Tibet tour, Lhasa and Lake Namtso

Price
US $1190ToUS $1270 excluding flights
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Duration
10 Days
Type
Small group
Group size
2-12
Reviews
Vouchers
Not Accepted
More info
Price inclusion: Tibet travel permits, Entrance Fees, English-speaking Tibetan local tour guide, 3-star hotel, Transfers, Insurance, airport pick-up and drop-off.
Price exclusion: meals, tips to tour guide and driver, single room supplement.
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Description of Tibet tour, Lhasa and Lake Namtso

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Price information

US $1190ToUS $1270 excluding flights
Convert currency:
Price inclusion: Tibet travel permits, Entrance Fees, English-speaking Tibetan local tour guide, 3-star hotel, Transfers, Insurance, airport pick-up and drop-off.
Price exclusion: meals, tips to tour guide and driver, single room supplement.
Make enquiry

Check dates, prices & availability

Travel guides

High altitude trekking
Some of the world’s most unusual landscapes, most celebrated sites and most spectacular views can only be enjoyed by placing one foot in front of the ...
Tibet
The ‘Roof of the World’ has a mystic allure, and there is no question that Tibet is truly beautiful inside and out. But having been occupied by China ...

Reviews

4 Reviews of Tibet tour, Lhasa and Lake Namtso

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Reviewed on 23 Oct 2019 by

The most memorable part of the holiday was seeing beautiful stunning Mount Everest and The Potala Palace. Read full review

Reviewed on 11 Jul 2018 by

It was great - our flight to Tibet was cancelled and we arrived two days late, and the company were very good about moving around our trip so we could still do all of it. Read full review

Reviewed on 10 Jul 2018 by

I had a great time with a small group I kept in touch with. Views were amazing and local humanity inspiring. Hurry up to go before it is too late. Read full review

Reviewed on 20 Apr 2017 by

The visit to Everest Base Camp was the best highlight. It was truly excellent. I had been to Lhasa before but this trip to was magnificent. Read full review

Responsible Travel

As the pioneers of responsible tourism, we've screened this (and every) holiday so that you can travel knowing it will help support the places and people that you visit, and the planet. Read how below.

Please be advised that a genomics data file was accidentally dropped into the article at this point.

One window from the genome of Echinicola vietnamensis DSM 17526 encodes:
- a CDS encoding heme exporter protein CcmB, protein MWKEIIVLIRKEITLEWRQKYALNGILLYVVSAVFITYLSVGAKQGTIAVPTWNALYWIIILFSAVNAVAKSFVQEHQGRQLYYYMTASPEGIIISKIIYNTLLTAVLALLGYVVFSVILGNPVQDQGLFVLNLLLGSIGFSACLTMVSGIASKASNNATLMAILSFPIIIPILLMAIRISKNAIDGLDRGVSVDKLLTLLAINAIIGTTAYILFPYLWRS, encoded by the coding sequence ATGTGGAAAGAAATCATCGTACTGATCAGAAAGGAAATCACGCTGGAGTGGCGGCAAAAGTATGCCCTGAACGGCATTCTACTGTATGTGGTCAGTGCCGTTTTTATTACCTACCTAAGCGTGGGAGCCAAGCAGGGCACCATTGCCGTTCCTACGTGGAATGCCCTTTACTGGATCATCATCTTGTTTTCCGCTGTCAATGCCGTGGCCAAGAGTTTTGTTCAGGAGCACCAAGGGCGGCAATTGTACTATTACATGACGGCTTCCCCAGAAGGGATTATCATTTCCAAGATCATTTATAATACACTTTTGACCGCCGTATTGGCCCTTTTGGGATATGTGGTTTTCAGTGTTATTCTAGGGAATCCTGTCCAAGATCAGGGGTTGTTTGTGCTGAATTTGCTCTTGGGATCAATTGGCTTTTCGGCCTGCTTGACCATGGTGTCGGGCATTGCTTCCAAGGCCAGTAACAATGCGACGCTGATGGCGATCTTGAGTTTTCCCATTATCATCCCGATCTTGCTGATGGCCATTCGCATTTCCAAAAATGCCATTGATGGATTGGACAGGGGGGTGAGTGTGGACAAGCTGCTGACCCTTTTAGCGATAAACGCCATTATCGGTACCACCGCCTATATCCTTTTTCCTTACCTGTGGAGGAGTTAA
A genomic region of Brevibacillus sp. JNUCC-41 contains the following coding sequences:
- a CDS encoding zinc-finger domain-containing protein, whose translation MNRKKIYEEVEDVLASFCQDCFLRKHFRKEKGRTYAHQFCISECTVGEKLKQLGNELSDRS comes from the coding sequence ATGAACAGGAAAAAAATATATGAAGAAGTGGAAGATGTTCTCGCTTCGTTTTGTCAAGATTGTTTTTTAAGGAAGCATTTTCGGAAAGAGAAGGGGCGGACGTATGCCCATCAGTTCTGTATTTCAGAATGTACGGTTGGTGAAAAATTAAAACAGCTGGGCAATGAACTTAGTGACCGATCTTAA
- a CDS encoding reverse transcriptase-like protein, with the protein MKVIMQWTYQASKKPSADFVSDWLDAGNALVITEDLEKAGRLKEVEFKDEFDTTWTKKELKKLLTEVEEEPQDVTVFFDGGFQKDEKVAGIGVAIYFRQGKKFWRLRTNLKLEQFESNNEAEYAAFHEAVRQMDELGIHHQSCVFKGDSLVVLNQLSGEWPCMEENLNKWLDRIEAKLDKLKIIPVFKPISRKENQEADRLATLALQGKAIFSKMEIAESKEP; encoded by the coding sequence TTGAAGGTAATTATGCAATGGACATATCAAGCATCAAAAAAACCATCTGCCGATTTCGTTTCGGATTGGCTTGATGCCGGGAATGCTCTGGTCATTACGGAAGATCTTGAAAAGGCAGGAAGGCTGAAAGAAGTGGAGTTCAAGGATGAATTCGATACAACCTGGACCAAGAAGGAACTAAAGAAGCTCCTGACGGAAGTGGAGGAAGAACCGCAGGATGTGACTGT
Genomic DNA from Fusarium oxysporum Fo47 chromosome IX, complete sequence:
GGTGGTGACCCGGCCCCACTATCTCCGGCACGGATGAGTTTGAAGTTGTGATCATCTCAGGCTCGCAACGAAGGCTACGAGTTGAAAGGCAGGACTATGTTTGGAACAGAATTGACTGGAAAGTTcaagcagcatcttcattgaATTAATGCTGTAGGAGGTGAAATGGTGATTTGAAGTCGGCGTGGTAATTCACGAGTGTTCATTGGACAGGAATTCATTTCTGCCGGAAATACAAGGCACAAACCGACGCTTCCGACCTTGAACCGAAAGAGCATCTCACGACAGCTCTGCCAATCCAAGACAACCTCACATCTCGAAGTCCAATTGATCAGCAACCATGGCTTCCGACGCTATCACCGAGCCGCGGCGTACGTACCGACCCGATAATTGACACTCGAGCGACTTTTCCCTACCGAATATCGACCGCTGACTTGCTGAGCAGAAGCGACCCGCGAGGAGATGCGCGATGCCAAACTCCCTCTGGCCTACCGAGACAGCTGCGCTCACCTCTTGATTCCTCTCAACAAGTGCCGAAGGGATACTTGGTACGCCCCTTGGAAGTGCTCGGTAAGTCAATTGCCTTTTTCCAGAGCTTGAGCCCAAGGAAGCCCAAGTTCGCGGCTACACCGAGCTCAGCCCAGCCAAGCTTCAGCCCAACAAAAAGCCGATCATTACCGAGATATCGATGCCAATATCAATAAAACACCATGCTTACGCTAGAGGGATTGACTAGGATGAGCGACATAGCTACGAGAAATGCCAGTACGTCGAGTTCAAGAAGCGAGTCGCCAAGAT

Planet

We, being a responsible tour operator in Lhasa, understand how important the coexistence between Tibet tourism and the protection of its natural environment is and always puts environmental protection at a foremost place, doing its utmost to leave no garbage or any pollution to the scenic sites.

Considered to be one of the most important ecological zones, Tibet features abundant resources of glaciers and lakes globally, and many world-renowned rivers originate from it as well. As there are no rubbish and sewage disposal facilities in many isolated regions of Tibet, the fragile natural environment needs to be taken with great care. If travelers carelessly leave pollutants in the wild, the damage to the unspoiled environment would be catastrophic and irreversible.

In Mount Everest National Natural Reserve, live thousands of kinds of plants, varieties of wild animals, and most of them are precious and rare, such as snow leopard, redwood. We work with a strict “pollution-free travel” and all the plastic rubbish and other pollutants that can't decompose naturally will be packed and carried by yaks to the highway and later get transferred back to cities by tour bus for disposal. We make sure no organic rubbish will be left around tourist sites, and things like human waste and food remnant of meal are expected to be buried deep there.